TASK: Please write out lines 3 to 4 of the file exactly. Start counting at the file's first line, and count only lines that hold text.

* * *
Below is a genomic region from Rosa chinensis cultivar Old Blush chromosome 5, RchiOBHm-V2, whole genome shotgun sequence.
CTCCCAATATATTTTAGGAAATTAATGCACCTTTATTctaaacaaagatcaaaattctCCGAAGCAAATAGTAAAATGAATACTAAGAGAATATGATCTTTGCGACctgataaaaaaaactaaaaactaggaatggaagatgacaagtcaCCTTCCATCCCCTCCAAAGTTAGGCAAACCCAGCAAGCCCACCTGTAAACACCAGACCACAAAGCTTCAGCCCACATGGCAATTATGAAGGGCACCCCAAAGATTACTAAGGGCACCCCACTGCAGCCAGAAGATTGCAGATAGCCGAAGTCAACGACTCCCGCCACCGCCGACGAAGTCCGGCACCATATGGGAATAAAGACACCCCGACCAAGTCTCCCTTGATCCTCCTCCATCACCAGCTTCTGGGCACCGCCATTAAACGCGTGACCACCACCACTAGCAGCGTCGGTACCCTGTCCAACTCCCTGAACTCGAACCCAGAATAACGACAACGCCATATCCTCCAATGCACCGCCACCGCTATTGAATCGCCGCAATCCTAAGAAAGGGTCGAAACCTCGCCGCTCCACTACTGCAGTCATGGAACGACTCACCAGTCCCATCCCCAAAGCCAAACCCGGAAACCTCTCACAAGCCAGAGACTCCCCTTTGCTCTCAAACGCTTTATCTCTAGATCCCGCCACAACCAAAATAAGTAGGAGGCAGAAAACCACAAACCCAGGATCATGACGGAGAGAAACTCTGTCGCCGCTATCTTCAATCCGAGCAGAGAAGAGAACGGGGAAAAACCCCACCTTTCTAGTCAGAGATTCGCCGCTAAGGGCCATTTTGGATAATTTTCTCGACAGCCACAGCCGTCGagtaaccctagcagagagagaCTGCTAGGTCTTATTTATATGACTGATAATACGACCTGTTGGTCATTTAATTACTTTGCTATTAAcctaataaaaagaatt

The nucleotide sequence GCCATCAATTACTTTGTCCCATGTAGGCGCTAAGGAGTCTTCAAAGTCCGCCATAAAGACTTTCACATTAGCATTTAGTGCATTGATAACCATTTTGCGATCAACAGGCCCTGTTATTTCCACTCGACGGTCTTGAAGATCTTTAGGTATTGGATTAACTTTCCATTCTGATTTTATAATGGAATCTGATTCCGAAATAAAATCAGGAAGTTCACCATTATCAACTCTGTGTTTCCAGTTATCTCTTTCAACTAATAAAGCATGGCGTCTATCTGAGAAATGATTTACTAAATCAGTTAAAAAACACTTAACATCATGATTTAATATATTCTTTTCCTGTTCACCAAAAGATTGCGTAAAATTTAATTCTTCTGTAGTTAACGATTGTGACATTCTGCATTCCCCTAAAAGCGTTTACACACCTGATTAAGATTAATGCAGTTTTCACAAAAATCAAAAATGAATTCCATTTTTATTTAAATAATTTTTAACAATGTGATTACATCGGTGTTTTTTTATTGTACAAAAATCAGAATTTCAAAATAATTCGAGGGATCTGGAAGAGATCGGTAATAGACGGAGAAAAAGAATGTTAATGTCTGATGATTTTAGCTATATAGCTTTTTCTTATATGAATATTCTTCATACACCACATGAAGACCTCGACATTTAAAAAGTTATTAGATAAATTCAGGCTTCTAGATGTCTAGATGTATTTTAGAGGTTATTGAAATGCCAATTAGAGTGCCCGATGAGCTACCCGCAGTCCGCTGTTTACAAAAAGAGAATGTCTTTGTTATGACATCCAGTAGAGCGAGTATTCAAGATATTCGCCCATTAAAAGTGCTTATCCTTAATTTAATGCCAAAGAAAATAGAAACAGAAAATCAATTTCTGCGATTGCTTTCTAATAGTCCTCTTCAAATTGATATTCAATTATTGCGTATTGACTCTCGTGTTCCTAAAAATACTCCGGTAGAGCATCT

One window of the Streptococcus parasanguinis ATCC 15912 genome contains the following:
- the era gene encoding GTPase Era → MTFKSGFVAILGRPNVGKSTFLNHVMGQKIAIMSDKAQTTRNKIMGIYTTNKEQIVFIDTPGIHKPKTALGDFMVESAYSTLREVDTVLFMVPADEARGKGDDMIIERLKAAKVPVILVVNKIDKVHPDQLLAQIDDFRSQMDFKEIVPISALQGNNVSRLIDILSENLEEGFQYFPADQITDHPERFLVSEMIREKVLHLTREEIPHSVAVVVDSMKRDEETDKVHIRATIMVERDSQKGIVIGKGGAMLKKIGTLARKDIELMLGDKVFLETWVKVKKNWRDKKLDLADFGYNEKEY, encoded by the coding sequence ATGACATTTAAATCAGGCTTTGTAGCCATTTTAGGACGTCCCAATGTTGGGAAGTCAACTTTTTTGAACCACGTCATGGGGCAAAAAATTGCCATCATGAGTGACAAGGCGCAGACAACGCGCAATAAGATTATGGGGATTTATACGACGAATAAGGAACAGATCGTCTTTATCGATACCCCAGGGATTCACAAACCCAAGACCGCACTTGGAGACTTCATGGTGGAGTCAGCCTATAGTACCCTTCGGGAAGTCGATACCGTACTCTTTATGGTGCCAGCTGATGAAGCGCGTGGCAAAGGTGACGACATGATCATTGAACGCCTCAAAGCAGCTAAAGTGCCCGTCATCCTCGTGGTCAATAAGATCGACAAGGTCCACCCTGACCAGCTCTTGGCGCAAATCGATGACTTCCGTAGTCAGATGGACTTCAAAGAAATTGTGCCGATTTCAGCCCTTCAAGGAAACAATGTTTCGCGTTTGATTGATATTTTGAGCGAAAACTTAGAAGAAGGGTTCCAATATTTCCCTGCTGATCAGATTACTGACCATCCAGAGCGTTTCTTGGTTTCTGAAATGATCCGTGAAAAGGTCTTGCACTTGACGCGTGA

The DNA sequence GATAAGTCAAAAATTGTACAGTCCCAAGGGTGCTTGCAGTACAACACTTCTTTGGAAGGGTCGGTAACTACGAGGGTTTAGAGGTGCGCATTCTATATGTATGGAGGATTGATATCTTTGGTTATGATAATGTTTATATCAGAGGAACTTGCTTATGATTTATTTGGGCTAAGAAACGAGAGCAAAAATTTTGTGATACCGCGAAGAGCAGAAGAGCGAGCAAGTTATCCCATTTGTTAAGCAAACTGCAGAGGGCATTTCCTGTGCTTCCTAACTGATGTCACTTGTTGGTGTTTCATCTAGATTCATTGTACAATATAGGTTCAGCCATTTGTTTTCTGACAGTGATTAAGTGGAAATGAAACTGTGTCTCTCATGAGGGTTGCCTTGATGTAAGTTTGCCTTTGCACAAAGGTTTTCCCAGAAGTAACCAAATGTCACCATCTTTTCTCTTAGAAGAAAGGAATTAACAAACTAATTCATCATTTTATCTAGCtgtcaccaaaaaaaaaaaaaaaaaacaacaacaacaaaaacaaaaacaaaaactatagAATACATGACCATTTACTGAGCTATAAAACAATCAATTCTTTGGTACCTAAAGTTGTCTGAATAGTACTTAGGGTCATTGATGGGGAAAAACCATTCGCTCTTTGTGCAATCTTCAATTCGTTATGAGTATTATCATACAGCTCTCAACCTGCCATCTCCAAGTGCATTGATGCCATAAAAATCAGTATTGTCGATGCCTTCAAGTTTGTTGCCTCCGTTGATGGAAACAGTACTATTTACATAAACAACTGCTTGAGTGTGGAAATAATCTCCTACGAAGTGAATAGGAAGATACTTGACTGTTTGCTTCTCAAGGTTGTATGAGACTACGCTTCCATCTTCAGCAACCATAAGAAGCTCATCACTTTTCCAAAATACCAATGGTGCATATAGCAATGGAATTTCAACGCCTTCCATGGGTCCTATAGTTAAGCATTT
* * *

The nucleotide sequence GCCATCAATTACTTTGTCCCATGTAGGCGCTAAGGAGTCTTCAAAGTCCGCCATAAAGACTTTCACATTAGCATTTAGTGCATTGATAACCATTTTGCGATCAACAGGCCCTGTTATTTCCACTCGACGGTCTTGAAGATCTTTAGGTATTGGATTAACTTTCCATTCTGATTTTATAATGGAATCTGATTCCGAAATAAAATCAGGAAGTTCACCATTATCAACTCTGTGTTTCCAGTTATCTCTTTCAACTAATAAAGCATGGCGTCTATCTGAGAAATGATTTACTAAATCAGTTAAAAAACACTTAACATCATGATTTAATATATTCTTTTCCTGTTCACCAAAAGATTGCGTAAAATTTAATTCTTCTGTAGTTAACGATTGTGACATTCTGCATTCCCCTAAAAGCGTTTACACACCTGATTAAGATTAATGCAGTTTTCACAAAAATCAAAAATGAATTCCATTTTTATTTAAATAATTTTTAACAATGTGATTACATCGGTGTTTTTTTATTGTACAAAAATCAGAATTTCAAAATAATTCGAGGGATCTGGAAGAGATCGGTAATAGACGGAGAAAAAGAATGTTAATGTCTGATGATTTTAGCTATATAGCTTTTTCTTATATGAATATTCTTCATACACCACATGAAGACCTCGACATTTAAAAAGTTATTAGATAAATTCAGGCTTCTAGATGTCTAGATGTATTTTAGAGGTTATTGAAATGCCAATTAGAGTGCCCGATGAGCTACCCGCAGTCCGCTGTTTACAAAAAGAGAATGTCTTTGTTATGACATCCAGTAGAGCGAGTATTCAAGATATTCGCCCATTAAAAGTGCTTATCCTTAATTTAATGCCAAAGAAAATAGAAACAGAAAATCAATTTCTGCGATTGCTTTCTAATAGTCCTCTTCAAATTGATATTCAATTATTGCGTATTGACTCTCGTGTTCCTAAAAATACTCCGGTAGAGCATCT

One window of the Streptococcus parasanguinis ATCC 15912 genome contains the following: